Randy Picker on Why the Antitrust Process Might Not Be the Right Way to Deal with Big Tech

Is breaking up big tech the solution to online hate or election meddling?

MF: What ideas have you heard about using antitrust law to deal with concerns over Facebook?

RP: Something that people talk about, but often pretty casually, is whether or not in some sense the Instagram and WhatsApp mergers, purchases, should be undone … It’s a fairly concrete situation where you might say, “well we could use antitrust to do that.”

I think on careful analyses that turns out to be a lot harder than one might think. In the sense that both the Instagram and WhatsApp purchases by Facebook, the antitrust authorities looked at those when those took place. There’s a process in the United States called Hart-Scott-Rodino pre-merger notification–that’s a mouthful–which says that basically when you’re buying a firm and it’s sufficiently big you’ve got to say, “hey government we’re buying this firm, what do you think?” And in both of those cases, that kind of process was run in the United States and in Europe and they all said, “those are fine.” Now people seem to think that was a mistake and that maybe we should break those up. But the reality is I’m not aware of any substantial situation where we have had mergers go through this heads-up process—Hart-Scott-Rodino–and then broken them up after the fact when we approved them the first time.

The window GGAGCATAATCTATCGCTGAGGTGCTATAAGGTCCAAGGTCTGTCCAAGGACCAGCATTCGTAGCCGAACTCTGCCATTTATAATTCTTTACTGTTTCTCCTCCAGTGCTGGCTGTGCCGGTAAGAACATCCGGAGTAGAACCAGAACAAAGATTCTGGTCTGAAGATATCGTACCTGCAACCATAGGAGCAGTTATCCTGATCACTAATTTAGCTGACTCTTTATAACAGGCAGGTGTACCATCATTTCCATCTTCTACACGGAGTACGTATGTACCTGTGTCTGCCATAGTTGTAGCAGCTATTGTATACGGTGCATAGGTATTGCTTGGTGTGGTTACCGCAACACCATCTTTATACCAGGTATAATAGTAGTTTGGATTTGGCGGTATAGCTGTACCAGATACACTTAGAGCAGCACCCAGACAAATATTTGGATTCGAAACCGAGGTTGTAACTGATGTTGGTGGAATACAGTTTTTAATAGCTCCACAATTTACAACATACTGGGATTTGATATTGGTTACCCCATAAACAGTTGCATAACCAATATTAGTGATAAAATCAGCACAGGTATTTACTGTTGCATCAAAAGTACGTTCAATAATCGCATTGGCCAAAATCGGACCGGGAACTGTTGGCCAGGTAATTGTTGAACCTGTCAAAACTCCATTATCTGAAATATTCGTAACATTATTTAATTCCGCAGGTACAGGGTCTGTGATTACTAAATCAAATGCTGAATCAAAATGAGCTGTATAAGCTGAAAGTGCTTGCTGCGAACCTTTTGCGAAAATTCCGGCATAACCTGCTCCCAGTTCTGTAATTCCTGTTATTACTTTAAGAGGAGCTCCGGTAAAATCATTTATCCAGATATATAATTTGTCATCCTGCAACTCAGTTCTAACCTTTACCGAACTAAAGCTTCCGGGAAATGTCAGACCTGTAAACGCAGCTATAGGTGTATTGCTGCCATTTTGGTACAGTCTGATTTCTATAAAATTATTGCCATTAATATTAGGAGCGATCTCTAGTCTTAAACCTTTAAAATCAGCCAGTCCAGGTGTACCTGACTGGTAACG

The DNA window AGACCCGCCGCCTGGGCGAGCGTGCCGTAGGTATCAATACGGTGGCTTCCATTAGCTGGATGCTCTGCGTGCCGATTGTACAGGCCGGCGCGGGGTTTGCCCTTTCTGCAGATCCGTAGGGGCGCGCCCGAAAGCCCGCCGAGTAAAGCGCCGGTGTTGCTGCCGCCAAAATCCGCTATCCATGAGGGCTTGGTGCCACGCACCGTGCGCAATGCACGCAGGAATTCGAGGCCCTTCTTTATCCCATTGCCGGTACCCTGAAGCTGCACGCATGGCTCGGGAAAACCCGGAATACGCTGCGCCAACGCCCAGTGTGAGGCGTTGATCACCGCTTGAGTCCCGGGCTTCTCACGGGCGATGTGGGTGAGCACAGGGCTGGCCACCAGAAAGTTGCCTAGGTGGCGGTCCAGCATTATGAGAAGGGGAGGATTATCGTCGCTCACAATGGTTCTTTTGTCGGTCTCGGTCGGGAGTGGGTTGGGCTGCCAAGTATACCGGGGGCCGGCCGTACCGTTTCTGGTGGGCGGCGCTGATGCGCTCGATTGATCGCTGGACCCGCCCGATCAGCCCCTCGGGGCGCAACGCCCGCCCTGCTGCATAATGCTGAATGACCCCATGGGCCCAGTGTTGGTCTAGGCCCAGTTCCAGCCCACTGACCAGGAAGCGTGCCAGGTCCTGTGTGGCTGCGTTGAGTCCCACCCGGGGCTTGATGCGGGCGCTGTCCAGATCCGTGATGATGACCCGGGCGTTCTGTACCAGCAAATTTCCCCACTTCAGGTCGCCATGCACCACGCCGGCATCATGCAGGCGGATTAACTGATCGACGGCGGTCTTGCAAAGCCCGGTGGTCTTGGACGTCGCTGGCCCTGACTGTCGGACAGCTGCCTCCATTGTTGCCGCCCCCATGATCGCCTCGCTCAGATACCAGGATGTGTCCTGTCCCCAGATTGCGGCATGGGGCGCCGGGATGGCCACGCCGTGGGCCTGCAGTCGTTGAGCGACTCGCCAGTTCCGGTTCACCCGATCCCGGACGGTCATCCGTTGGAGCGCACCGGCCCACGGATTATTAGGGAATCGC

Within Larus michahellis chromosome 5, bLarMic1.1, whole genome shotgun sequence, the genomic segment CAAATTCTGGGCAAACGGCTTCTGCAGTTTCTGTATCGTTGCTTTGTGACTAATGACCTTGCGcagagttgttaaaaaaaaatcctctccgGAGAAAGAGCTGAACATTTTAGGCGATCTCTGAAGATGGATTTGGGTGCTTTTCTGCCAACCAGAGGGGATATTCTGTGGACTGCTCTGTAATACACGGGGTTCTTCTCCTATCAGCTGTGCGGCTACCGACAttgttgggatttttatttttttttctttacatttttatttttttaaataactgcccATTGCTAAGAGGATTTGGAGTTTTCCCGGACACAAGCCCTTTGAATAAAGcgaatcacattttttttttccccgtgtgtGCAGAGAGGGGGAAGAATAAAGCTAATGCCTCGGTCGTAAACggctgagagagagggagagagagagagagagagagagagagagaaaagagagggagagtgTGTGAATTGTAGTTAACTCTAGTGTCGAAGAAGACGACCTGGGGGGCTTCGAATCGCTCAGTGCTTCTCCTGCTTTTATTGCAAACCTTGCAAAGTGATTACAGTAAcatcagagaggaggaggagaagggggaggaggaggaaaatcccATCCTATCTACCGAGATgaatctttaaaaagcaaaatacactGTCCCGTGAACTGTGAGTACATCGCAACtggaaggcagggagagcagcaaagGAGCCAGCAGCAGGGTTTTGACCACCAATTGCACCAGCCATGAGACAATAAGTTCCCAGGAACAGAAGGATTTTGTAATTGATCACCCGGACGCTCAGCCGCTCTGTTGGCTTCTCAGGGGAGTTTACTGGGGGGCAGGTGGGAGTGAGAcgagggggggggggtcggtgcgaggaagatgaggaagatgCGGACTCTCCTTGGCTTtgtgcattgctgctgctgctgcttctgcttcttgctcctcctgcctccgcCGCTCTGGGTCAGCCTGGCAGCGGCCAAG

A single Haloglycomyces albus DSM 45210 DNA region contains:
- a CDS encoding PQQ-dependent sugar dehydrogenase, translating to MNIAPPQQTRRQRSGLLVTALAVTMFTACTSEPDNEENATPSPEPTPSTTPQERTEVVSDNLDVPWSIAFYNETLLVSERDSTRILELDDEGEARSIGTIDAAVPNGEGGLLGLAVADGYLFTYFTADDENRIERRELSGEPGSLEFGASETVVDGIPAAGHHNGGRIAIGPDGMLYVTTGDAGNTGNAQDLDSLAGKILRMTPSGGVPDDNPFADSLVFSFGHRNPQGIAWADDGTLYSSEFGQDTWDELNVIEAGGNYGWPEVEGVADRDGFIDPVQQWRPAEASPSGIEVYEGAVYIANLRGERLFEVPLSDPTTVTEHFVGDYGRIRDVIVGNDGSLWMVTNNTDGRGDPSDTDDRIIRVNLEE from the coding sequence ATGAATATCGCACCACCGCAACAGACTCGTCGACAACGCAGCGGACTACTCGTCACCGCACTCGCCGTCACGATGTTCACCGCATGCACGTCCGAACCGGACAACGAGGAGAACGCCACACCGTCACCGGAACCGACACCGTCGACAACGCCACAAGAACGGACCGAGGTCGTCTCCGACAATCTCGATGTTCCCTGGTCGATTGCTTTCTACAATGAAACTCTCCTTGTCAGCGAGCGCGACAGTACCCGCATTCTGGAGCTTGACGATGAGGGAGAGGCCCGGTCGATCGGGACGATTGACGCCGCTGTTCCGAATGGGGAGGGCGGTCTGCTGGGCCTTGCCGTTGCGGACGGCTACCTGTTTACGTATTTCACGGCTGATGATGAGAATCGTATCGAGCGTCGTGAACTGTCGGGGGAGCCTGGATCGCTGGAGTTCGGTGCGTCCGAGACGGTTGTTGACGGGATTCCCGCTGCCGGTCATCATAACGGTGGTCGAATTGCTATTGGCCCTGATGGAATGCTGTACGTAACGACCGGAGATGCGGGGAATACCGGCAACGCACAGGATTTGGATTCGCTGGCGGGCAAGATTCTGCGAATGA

Read more at Bulletin of the Atomic Scientists